Having gone through rock inscriptions, Ola leaf manuscripts, early Dutch and Portuguese rare publications in Sinhala for two long years, we presented the findings in several papers and as a book. The following is the summary of the findings of the research, and some of these findings, I had published as a book titled “Numerations in the Sinhala Language” in 2009:
1. In 1815, the Kandyan Royal court had used a set of ornate numerals similar to Sinhala script, which had been known as Sinhala Illakkam. These numerals are found in the Kandyan convention to number the twelve clauses of the treaty. Sinhala Illakkam did not have a Zero and had evolved directly from Brahmi numerals, which have been discovered in Sri Lanka until 400 AD. Sinhala Illakkam had symbols for 10, 20, 30,40,50,60,70,80,90, 100, and 1000. When writing large numbers such as 2020, one had to use number symbols for 2, 1000, 100, and 20. 2020 will be written as symbols for 2*1000+20=2020.
Figure 1 – Sinhala Illakkam
2. In Sri Lanka, a parallel set of numerals to Sinhala illakkam had evolved with a zero placeholder (decimal notation) for astrological calculations from Brahmi Numerals. By 1700, Sri Lankan astrologers widely used this set of numerals, which was known as Lith Illakkam or ephemeris or astrological numerals. I found a plethora of Ola manuscripts written on Astrology in the Kandy Museum using Lith Illakkam or Lith digits for calculations, and most of these writings had been dated to the early 18th century. The tradition of writing horoscopes recording the movement of planets in degrees in Zodiac signs and Nakshatra in astrological digits continued to the twentieth and the twenty-first centuries.
Figure 2 – Lith Illakkam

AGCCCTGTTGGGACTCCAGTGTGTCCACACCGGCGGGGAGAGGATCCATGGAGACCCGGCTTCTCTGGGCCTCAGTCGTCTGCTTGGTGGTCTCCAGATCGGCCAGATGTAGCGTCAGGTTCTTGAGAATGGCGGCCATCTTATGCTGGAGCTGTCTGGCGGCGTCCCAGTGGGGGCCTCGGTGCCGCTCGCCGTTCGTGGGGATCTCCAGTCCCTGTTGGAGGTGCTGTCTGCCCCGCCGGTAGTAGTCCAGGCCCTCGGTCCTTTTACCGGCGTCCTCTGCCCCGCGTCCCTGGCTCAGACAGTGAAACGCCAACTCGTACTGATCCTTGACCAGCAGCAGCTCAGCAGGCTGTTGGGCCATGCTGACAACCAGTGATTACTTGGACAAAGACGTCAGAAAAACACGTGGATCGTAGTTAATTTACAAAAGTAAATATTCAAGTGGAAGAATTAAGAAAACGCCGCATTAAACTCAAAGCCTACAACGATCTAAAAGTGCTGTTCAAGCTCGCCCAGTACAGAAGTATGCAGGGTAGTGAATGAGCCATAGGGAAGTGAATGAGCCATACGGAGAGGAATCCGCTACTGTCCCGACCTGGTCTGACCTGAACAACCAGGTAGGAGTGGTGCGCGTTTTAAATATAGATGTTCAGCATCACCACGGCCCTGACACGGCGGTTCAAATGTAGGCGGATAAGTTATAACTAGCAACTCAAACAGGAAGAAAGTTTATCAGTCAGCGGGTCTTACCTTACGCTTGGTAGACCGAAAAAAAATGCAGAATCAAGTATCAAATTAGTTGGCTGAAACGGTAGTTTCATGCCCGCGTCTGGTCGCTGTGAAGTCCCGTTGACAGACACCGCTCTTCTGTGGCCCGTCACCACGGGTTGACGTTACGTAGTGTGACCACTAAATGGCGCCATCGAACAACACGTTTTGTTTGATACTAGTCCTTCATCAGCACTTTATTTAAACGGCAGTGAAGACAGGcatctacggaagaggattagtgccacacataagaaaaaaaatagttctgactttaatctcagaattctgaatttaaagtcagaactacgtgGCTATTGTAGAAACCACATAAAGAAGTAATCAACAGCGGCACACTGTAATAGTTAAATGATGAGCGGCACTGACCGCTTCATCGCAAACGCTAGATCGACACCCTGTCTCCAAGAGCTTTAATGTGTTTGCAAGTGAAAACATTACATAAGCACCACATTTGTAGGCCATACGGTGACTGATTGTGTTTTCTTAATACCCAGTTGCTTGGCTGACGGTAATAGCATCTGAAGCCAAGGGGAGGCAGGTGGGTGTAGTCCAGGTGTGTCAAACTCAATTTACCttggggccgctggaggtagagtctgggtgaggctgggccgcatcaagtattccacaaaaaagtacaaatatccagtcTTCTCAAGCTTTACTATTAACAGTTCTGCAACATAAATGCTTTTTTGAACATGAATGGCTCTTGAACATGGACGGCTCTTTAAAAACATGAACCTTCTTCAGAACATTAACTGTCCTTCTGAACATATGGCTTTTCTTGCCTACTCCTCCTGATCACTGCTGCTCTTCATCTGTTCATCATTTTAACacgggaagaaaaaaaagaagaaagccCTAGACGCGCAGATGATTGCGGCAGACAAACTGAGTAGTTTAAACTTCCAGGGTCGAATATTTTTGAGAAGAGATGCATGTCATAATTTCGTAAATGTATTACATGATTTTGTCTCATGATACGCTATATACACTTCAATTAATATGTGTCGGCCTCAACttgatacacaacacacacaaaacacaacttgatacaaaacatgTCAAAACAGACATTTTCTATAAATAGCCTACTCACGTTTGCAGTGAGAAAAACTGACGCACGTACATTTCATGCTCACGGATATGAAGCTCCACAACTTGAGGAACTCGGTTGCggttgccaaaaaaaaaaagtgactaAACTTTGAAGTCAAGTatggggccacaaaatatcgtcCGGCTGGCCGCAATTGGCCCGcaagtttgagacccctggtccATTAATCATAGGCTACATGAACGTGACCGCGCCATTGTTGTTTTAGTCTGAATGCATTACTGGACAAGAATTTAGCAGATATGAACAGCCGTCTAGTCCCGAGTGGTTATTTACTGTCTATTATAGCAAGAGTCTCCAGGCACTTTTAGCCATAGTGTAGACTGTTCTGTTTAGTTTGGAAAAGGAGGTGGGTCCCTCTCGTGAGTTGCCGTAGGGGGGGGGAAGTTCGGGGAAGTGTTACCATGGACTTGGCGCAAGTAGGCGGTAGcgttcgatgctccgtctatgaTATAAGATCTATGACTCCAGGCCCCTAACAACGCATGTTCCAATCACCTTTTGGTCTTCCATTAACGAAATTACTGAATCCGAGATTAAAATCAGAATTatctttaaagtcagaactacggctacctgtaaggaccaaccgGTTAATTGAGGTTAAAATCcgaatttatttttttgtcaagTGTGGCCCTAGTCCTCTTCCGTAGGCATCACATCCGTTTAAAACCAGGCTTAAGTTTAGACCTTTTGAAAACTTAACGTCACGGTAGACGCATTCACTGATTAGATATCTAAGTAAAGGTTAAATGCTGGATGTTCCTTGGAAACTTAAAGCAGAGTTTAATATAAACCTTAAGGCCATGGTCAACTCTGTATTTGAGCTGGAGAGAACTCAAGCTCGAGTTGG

3. In Ola written on astrology in the 17th century, Sri Lankan astrologers had depicted Sinhala zero with Halantha or Hal Lakuna in Lith Illakkam. Most scholars of the West believed until our findings that Sinhala numerals did not have zero or a zero placeholder concept. We have found that Sri Lankan astrologers performed subtraction, additions, multiplication, and division in astrological calculations similar to modern decimal notations complying using the zero placeholder. Although we have not found clear evidence up to now that Sinhala Mathematicians had treated zero as a number individually, looking at some of the calculations that medieval astrologers had performed, we have to deduce that the Sinhala zero had evolved into the status of a number by 1700. In my view, devising the concept of the placeholder is a crucial discovery by Sinhala mathematicians; and I hypothesize that our Sinhala script has been developed based upon the placeholder concept as well when using the Halantha or Hal Lakuna. A good example is how we pronounce “කෙ” (Ke) and “කේ” (Kē). The placing of Halantha or Hal lakuna attached to Ka makes the ‘Ae’ sound on the left more pronounced, doubling the sound of the earlier, which is similar to writing 10 or 30 in decimals. Therefore, the idea of Sunaya (Zero), and placeholder concepts had crept into the Sinhala script when halant was introduced in the fifth century at the time of building the Sigiriya. In other words, placing Halanta removes the inherent vowel in a consonant, or halant acts as a nullifier, making it a pure consonant.